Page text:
Showing posts from October, 2017

Review - Professor Marston and the Wonder Women

Professor Marston and the Wonder Women (2017), R, 1h 48min - I hadn't even been aware of this film's existence until a month or so ago when I happened upon the first trailer on YouTube.  In a year that has seen Wonder Woman dominate the box office and single-handedly breath new optimism into the future of the DCEU (DC Extended Universe), we now get this film about Wonder Woman creator William Moulton Marston's life and its influence on the development of his most well known creation. Marston (Luke Evans) and his wife Elizabeth Holloway Marston (Rebecca Hall) - highly regarded in her own right - were both psychologists, specifically studying human interactions.  William was a firm proponent of DISC theory, believing that a person's reaction in any given situation was a combination of the following components: Dominance, Inducement, Submission, and Compliance.  He was also a supporter of the feminist movement and took an actively participated in his research.  While

Review - The Snowman

The Snowman (2017), R, 1h 59min - After I finished reading IT a few weeks back, I set my sights on this novel by Jo Nesbø, with hopes of finishing it before the movie hit theaters.  I ended up finishing the source material this past Sunday, which kept me from catching it on opening weekend.  But honestly I ended up being even more intrigued by the film after seeing that it was receiving less than stellar reviews along with its sub-par performance at the box office.  Thanks to an odd day off from work, I was able to see Tomas Alfredson's big screen adaptation yesterday afternoon, and while I feel as though the casting of characters was pretty good, the film itself is a bit disjointed and anti-climactic. The Snowman is based on the seventh of Nesbø's series of novels focusing on the exploits of Dectective Harry Hole (Michael Fassbender) of the Oslo (Norway) Police Department.  Hole and Katrine Bratt (Rebecca Ferguson), a recent transfer into the department, begin working a s

Review - Blade Runner 2049

Blade Runner 2049 (2017), R, 2h 44min - Prior to this past week, it had been quite a while since I had sat down and watched the original Blade Runner (1982), which was really a disservice to myself, especially when compiling my  Most Anticipated Films of 2017 post earlier this year.  On that list, Blade Runner 2049 was only an honorable mention.  Had I seen the original more recently, 2049 would likely have easily cracked the Top 10.  So prior to seeing Blade Runner 2049 yesterday afternoon, I made sure that I did my due diligence and gave the original a re-watch.  And I'm glad that I did.  Not only was I reminded of how awesome the original was, it prepared me for what was to come with my theatrical experience for 2049. Blade Runner 2049 takes place in the year 2049 (surprise!), thirty years after the events of the original film (based upon the world created by Philip K. Dick in his novel Do Androids Dream of Electric Sheep? ).  The Tyrell Corporation, manufacturer of the wo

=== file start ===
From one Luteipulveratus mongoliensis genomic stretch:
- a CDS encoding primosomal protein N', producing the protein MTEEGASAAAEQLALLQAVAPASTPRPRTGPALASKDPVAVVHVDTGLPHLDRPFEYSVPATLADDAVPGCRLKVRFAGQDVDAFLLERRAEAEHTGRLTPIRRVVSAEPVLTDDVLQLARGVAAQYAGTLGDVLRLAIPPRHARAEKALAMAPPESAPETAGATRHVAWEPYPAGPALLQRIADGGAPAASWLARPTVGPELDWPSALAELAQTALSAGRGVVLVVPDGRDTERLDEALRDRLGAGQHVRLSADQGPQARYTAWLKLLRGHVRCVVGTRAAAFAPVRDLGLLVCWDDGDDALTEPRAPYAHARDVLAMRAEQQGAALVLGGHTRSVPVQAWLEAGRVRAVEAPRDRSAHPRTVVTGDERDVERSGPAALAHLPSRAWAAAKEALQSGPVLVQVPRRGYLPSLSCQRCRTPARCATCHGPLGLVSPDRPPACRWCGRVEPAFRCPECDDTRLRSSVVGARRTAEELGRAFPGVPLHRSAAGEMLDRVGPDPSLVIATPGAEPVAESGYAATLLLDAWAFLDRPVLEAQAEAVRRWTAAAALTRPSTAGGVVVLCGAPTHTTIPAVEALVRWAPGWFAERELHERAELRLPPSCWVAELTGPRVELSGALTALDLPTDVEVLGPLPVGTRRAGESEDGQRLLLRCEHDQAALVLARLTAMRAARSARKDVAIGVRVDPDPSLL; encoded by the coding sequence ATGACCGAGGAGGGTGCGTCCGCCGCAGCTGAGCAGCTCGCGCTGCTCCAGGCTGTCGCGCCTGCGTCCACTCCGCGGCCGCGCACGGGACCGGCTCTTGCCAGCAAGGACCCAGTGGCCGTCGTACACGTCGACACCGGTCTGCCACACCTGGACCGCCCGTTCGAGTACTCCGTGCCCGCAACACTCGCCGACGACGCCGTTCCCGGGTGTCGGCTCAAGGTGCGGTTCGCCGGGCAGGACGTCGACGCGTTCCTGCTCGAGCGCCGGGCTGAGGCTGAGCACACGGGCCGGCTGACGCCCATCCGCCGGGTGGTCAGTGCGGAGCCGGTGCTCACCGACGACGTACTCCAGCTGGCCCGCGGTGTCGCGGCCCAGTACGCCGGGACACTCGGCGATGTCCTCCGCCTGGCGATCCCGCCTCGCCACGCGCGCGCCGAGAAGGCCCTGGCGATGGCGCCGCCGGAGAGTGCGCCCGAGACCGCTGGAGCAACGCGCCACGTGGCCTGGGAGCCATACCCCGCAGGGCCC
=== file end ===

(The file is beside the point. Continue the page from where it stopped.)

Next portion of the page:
Collected Comic Review - Wonder Woman Rebirth Deluxe Edition Book 1

Wonder Woman Rebirth Deluxe Edition Book 1 : Collecting Wonder Woman: Rebirth (2016) #1, Wonder Woman (2016) #1-14 When DC originally announced their Rebirth initiative, the title that I was looking forward to the most was Wonder Woman.  Greg Rucka was making a return to the character (he had already written one one highly acclaimed Wonder Woman run in the early 2000's), and artistic duties were going to be split between Liam Sharp (whose work I had not previously been familiar with) and Nicola Scott (who like Rucka, would be dancing with Diana a second time).  Many of the Rebirth titles were implementing multiple artist teams in order to keep up with the the bi-weekly shipping schedule, but Wonder Woman differed in that Rucka was going to juggle two story arcs at once, alternating issues between 'The Lies', a story set in present day (Sharp), and a 'Year One' story set in the past (Scott).  Rucka had signed on to steer the title for the first year of the Rebirt

Review - IT (2017)

IT (2017), R, 2h 15min - A month ago, just a few short days before this film arrived in theaters, soon to destroy September and R-rated horror box office records, I had little to no interest in seeing this new adaptation of Stephen King's classic novel.  I had somehow managed to overlook the fact that IT had been directed by Andy Muschietti, whose feature length film debut had been one that my wife and I both enjoyed (2013's  Mama ).  Maybe this oversight was due in part to a slight name change (Muschietti had previously been credited as Andrés), or maybe I'm just a moron.  More likely, it was a combination of the two.  In any event, I found myself suddenly very interested in the film as did my wife. We decided that we would wait to rent IT so that we could avoid obnoxious crowds that often frequent horror releases.  Since we had decided to wait, I thought that I'd take advantage of that delay and familiarize myself with King's original novel.  What I didn't